Muscle memory is the process by which we ingrain a skill into the neuromuscular pathway so that we do not have to think about it any longer.  Writing or typing is a prime example of muscle memory.  You don’t have to think about your “ABC”s every time you pick up a pencil.  You don’t have to think about the keys on the keyboard whenever you start to type.  You just do it.  This took years of training, which we all hated because we couldn’t undertand why it was important.  Most of this training took place in elementary school by following guides and tracing letters over and over until you could do it faster without thinking about it.  That is what I am talking about here too.  You follow a pattern or method of producing the same result over and over until your muscles just know the action.  When you tell them to execute, you do not have to think about it any longer, it just happens.

Working on slow motion techniques requires you to execute everything very slowly, holding each piece for several seconds.  For instance in a roundhouse kick, I would say to start in your Guarding Stance with one leg back then slowly bring the kicking leg forward so that the knee is pointed toward the target (Chamber Position).  At this point, stop and hold the Chamber Position to check your balance and focus, try to visualize yourself from the outside, what do you look like right now.  Next pivot the heel of your base foot 180 degrees and rotate your hips to open them, keep the knee up and the foot behind the knee (Pivot Position).  The lower leg should be horizontal at this point.  Again, hold this position to focus on your balance, control, and body posture.  Then, fully extend the leg through the target you are kicking in a slow controlled movement (Extention Position).  Hold position for several seconds.  Slowly return leg to Pivot Position, focusing again on the balance and posture of your body before finally setting your foot down in a controlled motion to finish the kick. 

Here is a good image representation of the process.  There is one point of differentiation I would like to make though.  This image has combined the Pivot Position and Extention Position into one “Kicking Position” (#3) for the purposes of Slow Motion Training, divide this into two positions.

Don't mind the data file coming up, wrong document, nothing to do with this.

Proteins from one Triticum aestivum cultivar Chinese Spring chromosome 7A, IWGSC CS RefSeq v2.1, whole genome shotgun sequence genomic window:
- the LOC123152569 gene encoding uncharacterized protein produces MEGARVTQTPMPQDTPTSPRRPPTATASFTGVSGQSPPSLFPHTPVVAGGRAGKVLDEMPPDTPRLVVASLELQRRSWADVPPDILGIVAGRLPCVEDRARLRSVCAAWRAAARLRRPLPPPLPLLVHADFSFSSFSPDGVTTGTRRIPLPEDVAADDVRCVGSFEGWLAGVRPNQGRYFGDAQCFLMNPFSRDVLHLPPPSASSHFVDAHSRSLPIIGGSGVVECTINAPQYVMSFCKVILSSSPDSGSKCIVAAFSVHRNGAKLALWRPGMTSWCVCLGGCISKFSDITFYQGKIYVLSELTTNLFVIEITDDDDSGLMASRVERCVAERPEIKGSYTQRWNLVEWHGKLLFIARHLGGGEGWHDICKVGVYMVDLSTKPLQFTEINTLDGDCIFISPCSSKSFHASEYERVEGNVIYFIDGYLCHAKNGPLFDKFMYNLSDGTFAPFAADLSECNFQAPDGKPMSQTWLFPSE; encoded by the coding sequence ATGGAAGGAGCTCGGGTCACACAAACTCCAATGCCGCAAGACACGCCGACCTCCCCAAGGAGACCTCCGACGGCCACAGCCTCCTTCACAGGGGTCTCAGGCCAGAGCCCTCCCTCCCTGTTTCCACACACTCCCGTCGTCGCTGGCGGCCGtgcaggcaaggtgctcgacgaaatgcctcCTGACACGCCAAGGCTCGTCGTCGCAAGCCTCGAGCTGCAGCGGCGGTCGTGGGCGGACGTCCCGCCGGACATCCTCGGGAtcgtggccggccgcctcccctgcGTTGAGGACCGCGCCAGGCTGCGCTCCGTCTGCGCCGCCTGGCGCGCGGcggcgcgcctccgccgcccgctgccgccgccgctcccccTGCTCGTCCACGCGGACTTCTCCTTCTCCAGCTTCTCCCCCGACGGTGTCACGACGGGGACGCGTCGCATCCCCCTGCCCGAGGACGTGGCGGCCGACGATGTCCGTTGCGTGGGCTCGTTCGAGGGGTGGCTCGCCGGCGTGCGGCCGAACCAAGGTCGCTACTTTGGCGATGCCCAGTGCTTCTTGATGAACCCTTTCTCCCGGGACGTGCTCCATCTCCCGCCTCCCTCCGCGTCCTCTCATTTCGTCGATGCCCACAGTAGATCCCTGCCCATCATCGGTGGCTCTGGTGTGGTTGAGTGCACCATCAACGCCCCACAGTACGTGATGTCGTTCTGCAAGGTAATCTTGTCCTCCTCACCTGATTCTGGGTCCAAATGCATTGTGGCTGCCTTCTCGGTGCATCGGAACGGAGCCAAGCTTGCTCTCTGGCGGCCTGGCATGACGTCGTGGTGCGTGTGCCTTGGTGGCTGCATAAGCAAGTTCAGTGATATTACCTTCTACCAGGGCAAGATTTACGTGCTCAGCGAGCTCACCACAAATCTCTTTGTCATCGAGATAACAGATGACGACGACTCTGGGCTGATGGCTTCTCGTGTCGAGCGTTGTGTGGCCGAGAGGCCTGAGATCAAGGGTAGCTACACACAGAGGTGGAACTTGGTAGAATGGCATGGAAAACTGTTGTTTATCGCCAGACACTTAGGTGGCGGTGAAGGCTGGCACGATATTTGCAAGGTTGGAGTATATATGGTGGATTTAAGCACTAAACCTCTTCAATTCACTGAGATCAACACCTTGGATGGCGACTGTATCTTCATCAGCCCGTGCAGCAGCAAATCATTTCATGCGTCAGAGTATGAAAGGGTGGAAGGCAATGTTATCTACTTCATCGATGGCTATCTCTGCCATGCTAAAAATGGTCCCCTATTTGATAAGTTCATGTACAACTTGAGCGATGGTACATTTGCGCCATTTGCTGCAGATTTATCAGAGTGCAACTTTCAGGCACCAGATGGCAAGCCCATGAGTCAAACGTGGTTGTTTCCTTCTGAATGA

Step by Step breakdown of Roundhouse Kick

At several points along this process your muscles will start to scream at you and you will want to drop your leg to rest.  Resist the temptation as long as you can as this stress on the muscles will build the muscle memory necessary to perform the kick more correctly in a full speed setting.  Perform ten repetition for each leg of your basic kicking and striking actions, don’t add weights or resistance bands as this is counter-productive, but use the body’s own weight.  The more often you perform this drill with various techniques, the better they will become.  Soon, you will be kicking, blocking, and punching faster and stronger than ever before.  Good luck and happy training.

If you want to see a nice explanation of the roundhouse kick, click to the discuss I had on the differences in Kicking between Muay Thai and Taekwondo.


Posted by on February 22, 2011 in Martial arts, Traditional Training


Tags: , , , , , , ,

We need to breathe differently?

Once our students get to intermediate ranks we start to discuss with them the importance of breathing while performing actions.  At first, the look on their faces is priceless; it is a combination of confusion and disbelief.  “Don’t we breathe already?” is often heard.  “Yes,” comes the answer, “but not purposefully.”  There is a big difference between breathing for the sake of living and breathing for the intended purpose of martial arts training.  Both are not the same.

When a student begins their martial arts training, we ask them to yell or kihop this is a “spirit yell” and for most of our students who are under the age of 12 it helps them to loosen up and have fun making noise.  For older students, we talk about energy or ki that is developed in the abdomen and pushed forward as we yell.  This is a whole separate topic of discussion for another time.   For today, we are going to discuss the actual physiological method by which breathing will increase the power of your techniques.

First and most important, we must come to the understanding that all of our techniques of blocking, punching, kicking, and moving start with the core.  When kicking, our core must engage to start the motion that moves our legs into each kick.  When punching, we engage our core to create rotation around which our arms can travel to strike their target.  To define core, we mean the muscles and connective tissue of the abdomen, obliques, and lower back.  This girdle area of our bodies is incredibly important to the way we move and live.

How breathing ties into this discussion is in the fact that our core is key to the respiration process.  When we breathe our abdomen contracts and relaxes which helps move the diaphragm and ribs.  The contraction of the muscles around the core help to effectively push air out of our lungs.  Teaching kids to yell with every strike gets them to do this without realizing they are doing anything special.  Exhaling forcefully in yelling causes our core muscles to also stabilize our bodies and provide a better platform to perform techniques.